No deathbed confession in Gardner heist
There will be no deathbed confession from a Connecticut mobster suspected by the FBI of having information about the whereabouts of $500 million worth of masterworks stolen from the Isabella Stewart Gardner Museum decades ago, his lawyer said.
The family of 80-year-old Robert Gentile, who is in federal custody awaiting trial on gun charges, was warned Wednesday by the US Marshals Service to “prepare to make end of life arrangements” because he is in critical condition, his lawyer said in a telephone interview.
Hartford attorney A. Ryan McGuigan said he rushed to a South Carolina hospital where Gentile is near death Friday and told him, “If at any time there was a critical moment to give up an old secret for the possibility of seeing your loved ones one more time, this was it.”
He suggested authorities would probably let Gentile die at home in Manchester, Conn., surrounded by his family if he gave up the artwork. However, McGuigan said, a teary-eyed Gentile responded, “But there’s no paintings.”
“Deathbed confessions are not uncommon,” said McGuigan, adding that even though his client has always insisted he has no information about the stolen paintings, he felt it would have been reckless not to explore the possibility that Gentile was ready to talk.
“The importance of the artwork to humanity has never escaped me,” McGuigan said. “And so with a glimmer of hope I went down to see if there was a possibility that there would be a miracle.”
The attorney said he called Gentile’s wife, who is also in failing health, and his son from the hospital room and handed the phone to the old mobster, who said his goodbyes and told them he loved them.
McGuigan declined to provide specifics about Gentile’s illness but said he was barely conscious during the nine hours he spent with him at the hospital Friday and “his systems are shutting down.”
However, he said his client, who had been on life support the day before, was better Friday and breathing on his own.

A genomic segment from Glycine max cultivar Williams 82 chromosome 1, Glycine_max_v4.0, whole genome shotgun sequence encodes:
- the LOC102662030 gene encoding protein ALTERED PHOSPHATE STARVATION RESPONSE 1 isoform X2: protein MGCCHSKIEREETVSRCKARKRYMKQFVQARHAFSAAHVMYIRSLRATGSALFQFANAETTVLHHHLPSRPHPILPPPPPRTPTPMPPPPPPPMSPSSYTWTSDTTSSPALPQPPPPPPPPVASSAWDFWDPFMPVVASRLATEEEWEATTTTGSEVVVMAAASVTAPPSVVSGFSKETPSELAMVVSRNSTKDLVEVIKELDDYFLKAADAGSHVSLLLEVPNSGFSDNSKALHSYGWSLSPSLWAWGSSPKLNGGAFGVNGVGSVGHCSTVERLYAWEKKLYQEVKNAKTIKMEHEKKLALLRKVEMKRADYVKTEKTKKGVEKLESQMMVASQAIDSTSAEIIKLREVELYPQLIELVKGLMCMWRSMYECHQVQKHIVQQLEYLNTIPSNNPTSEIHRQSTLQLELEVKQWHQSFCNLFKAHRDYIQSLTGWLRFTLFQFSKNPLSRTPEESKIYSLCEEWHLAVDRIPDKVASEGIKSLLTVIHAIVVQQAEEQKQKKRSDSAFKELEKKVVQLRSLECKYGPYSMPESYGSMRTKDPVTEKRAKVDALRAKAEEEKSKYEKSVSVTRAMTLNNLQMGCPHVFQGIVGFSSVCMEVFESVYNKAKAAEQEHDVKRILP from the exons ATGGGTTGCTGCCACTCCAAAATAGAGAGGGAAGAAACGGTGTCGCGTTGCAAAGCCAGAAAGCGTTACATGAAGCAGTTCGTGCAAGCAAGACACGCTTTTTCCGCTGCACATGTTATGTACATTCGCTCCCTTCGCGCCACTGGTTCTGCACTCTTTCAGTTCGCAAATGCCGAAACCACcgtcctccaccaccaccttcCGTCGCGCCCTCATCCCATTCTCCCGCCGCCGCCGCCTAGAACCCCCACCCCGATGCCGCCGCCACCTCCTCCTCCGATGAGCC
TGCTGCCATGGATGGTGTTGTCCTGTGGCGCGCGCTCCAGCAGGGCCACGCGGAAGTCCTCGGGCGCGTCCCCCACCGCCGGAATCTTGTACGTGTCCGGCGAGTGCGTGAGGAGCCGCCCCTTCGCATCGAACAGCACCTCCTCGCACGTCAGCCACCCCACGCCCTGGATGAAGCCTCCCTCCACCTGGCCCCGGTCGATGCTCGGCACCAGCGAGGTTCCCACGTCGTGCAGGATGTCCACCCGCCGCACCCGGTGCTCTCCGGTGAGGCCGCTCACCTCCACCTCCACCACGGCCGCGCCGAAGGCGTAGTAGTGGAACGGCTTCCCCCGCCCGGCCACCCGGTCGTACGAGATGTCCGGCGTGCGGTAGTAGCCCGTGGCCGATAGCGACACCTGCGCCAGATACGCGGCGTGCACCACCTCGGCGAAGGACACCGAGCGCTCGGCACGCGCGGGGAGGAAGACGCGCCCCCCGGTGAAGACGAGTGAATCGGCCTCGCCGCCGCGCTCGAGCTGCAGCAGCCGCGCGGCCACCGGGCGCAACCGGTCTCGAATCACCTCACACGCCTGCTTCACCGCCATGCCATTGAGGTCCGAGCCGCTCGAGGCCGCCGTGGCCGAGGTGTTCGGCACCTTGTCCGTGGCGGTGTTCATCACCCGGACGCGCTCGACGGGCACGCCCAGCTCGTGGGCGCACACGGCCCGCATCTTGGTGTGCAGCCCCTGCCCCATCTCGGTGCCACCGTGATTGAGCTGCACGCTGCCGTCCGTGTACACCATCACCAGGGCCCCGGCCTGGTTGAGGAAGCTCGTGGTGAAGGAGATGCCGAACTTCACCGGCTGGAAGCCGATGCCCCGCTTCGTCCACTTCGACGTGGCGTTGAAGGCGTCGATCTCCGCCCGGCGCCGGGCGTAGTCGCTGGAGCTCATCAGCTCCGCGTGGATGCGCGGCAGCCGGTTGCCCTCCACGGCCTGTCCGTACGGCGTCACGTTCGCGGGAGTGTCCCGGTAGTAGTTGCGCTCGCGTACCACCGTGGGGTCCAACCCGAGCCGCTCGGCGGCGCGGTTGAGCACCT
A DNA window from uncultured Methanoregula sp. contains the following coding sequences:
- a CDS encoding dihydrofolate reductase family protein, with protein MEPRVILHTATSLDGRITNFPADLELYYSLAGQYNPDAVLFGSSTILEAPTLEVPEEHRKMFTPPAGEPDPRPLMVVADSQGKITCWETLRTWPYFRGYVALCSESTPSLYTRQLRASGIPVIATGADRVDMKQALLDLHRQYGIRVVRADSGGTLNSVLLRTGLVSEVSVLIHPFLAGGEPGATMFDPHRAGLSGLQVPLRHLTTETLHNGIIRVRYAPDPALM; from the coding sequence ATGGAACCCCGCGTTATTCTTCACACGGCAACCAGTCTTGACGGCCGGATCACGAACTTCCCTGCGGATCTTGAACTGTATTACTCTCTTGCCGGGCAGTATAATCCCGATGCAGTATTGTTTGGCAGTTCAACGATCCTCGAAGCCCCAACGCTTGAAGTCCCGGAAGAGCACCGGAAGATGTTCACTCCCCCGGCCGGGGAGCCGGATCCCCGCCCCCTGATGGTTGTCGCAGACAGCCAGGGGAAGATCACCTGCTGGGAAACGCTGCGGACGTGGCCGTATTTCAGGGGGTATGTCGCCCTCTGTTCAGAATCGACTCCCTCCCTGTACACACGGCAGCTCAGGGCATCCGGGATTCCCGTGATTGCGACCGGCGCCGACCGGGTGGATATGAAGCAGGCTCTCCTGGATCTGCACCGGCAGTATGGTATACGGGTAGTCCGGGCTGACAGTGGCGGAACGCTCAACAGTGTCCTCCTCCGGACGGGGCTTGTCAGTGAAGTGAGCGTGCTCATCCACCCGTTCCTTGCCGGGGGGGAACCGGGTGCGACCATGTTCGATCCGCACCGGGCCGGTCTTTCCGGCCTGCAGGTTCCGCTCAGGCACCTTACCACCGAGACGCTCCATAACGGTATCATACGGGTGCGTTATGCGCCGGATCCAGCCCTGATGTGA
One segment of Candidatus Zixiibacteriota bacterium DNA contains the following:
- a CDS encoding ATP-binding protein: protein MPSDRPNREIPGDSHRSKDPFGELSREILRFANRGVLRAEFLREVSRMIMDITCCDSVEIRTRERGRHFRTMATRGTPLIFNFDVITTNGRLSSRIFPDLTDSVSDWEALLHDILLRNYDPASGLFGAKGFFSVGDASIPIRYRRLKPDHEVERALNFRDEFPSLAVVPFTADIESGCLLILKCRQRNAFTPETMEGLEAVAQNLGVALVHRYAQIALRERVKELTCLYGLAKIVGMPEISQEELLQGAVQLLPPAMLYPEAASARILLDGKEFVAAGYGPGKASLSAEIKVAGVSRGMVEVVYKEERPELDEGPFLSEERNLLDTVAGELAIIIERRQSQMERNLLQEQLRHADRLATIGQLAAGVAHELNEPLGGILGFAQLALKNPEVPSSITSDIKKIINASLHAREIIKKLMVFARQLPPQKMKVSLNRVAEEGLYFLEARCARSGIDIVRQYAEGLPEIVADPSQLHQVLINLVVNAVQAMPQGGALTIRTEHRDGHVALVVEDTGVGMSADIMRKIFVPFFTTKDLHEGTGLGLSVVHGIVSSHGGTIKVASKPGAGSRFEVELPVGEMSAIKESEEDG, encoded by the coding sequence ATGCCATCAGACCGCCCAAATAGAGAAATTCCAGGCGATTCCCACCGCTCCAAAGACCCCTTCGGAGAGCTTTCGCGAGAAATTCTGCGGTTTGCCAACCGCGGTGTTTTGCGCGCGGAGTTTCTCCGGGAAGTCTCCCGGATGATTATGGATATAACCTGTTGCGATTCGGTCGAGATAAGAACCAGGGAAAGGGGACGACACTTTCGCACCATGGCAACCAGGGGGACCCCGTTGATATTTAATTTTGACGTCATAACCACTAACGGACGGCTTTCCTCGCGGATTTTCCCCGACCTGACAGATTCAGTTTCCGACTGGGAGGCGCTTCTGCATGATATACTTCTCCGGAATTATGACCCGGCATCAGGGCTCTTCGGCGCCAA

Gentile is one of a handful of low-level criminals who were identified by the FBI as persons of interest in the heist, and most of the others are dead.
Kristen Setera, a spokeswoman for the FBI’s Boston office, declined to comment on Gentile’s condition or what effect it might have on the ongoing investigation.
Anthony Amore, the Gardner museum’s security director who is working with the FBI to recover the stolen artwork, said, “We’re not sitting around waiting for deathbed confessions, we’re actively working every day.”
Two men disguised as police officers talked their way into the museum on Boston’s Fenway in the early hours of March 18, 1990, tied up two guards, and disappeared with 13 masterworks. They include three Rembrandts — including his only seascape, “Storm on the Sea of Galilee” — and a Vermeer.
The theft remains unsolved, despite a $5 million reward and promises of immunity. In 2013, the FBI announced it was confident it had identified the two thieves, both now deceased, but declined to name them. Authorities said they believed some of the artwork changed hands through organized crime circles, and moved from Boston to Connecticut and Philadelphia, where the trail went cold.
The FBI began focusing on Gentile in 2009 when the wife of Robert Guarente, another person of interest in the theft, told agents that before his death in 2004, he gave two of the stolen paintings to Gentile.
A federal prosecutor revealed in court earlier this year that Gentile last year offered to sell the paintings for $500,000 each to an undercover FBI agent. He also flunked a polygraph exam when he denied that he knew about plans to rob the Gardner museum beforehand and when he denied that he had the paintings or knew where they were, the prosecutor said.
But Gentile’s lawyer said his client was “just pretending” to have the paintings; and he disputed the reliability of the polygraph results.
Gentile was slated to stand trial in federal court in Hartford this month on gun charges, but it was postponed indefinitely after his health deteriorated and his lawyer sought a psychological examination to determine his mental competency.